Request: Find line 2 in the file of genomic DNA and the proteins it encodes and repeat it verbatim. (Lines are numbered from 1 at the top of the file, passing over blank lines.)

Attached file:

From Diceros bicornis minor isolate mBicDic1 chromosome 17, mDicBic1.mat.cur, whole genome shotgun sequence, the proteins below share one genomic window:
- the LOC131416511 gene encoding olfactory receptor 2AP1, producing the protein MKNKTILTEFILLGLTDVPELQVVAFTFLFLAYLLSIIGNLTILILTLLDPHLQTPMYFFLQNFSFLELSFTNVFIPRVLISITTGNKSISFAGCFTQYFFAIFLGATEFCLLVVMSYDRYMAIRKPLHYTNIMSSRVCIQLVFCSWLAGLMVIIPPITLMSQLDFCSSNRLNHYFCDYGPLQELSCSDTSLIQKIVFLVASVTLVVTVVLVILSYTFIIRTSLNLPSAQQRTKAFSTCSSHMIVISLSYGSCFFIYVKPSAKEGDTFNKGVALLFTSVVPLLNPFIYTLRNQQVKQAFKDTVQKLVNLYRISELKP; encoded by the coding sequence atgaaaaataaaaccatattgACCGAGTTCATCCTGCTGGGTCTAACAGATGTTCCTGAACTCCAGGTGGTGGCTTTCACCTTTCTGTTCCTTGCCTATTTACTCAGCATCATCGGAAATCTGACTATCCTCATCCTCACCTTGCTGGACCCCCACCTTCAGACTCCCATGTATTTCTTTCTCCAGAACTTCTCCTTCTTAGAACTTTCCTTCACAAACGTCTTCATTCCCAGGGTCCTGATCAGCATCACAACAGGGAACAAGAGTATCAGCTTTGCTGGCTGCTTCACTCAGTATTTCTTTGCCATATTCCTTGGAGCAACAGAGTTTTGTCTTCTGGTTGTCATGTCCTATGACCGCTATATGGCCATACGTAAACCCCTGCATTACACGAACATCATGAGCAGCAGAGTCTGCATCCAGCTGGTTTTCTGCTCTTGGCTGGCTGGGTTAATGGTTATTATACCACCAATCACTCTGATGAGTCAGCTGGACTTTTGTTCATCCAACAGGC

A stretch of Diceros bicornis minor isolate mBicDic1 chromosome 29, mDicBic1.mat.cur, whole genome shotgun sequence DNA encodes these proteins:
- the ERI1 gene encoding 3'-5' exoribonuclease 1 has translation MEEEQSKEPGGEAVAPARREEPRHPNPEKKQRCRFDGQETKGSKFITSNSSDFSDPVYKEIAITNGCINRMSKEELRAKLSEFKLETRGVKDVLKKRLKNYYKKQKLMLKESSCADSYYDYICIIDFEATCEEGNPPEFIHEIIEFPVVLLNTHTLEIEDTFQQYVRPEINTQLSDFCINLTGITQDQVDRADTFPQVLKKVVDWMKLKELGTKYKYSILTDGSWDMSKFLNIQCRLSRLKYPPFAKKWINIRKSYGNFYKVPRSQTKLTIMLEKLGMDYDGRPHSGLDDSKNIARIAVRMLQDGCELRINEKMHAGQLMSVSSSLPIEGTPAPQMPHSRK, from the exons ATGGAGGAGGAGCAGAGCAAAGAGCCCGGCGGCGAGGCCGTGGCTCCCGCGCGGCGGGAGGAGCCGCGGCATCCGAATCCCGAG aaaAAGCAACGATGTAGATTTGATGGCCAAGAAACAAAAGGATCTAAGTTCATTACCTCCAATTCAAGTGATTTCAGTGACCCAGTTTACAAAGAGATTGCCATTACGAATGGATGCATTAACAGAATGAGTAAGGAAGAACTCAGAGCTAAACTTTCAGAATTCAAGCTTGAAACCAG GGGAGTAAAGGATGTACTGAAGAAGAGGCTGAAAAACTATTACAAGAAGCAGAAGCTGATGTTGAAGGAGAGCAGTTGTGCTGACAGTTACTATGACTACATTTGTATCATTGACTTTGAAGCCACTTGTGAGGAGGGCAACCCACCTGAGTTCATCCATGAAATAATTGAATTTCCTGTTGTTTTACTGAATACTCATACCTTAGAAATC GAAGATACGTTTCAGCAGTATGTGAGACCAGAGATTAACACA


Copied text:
- the LOC131416511 gene encoding olfactory receptor 2AP1, producing the protein MKNKTILTEFILLGLTDVPELQVVAFTFLFLAYLLSIIGNLTILILTLLDPHLQTPMYFFLQNFSFLELSFTNVFIPRVLISITTGNKSISFAGCFTQYFFAIFLGATEFCLLVVMSYDRYMAIRKPLHYTNIMSSRVCIQLVFCSWLAGLMVIIPPITLMSQLDFCSSNRLNHYFCDYGPLQELSCSDTSLIQKIVFLVASVTLVVTVVLVILSYTFIIRTSLNLPSAQQRTKAFSTCSSHMIVISLSYGSCFFIYVKPSAKEGDTFNKGVALLFTSVVPLLNPFIYTLRNQQVKQAFKDTVQKLVNLYRISELKP; encoded by the coding sequence atgaaaaataaaaccatattgACCGAGTTCATCCTGCTGGGTCTAACAGATGTTCCTGAACTCCAGGTGGTGGCTTTCACCTTTCTGTTCCTTGCCTATTTACTCAGCATCATCGGAAATCTGACTATCCTCATCCTCACCTTGCTGGACCCCCACCTTCAGACTCCCATGTATTTCTTTCTCCAGAACTTCTCCTTCTTAGAACTTTCCTTCACAAACGTCTTCATTCCCAGGGTCCTGATCAGCATCACAACAGGGAACAAGAGTATCAGCTTTGCTGGCTGCTTCACTCAGTATTTCTTTGCCATATTCCTTGGAGCAACAGAGTTTTGTCTTCTGGTTGTCATGTCCTATGACCGCTATATGGCCATACGTAAACCCCTGCATTACACGAACATCATGAGCAGCAGAGTCTGCATCCAGCTGGTTTTCTGCTCTTGGCTGGCTGGGTTAATGGTTATTATACCACCAATCACTCTGATGAGTCAGCTGGACTTTTGTTCATCCAACAGGC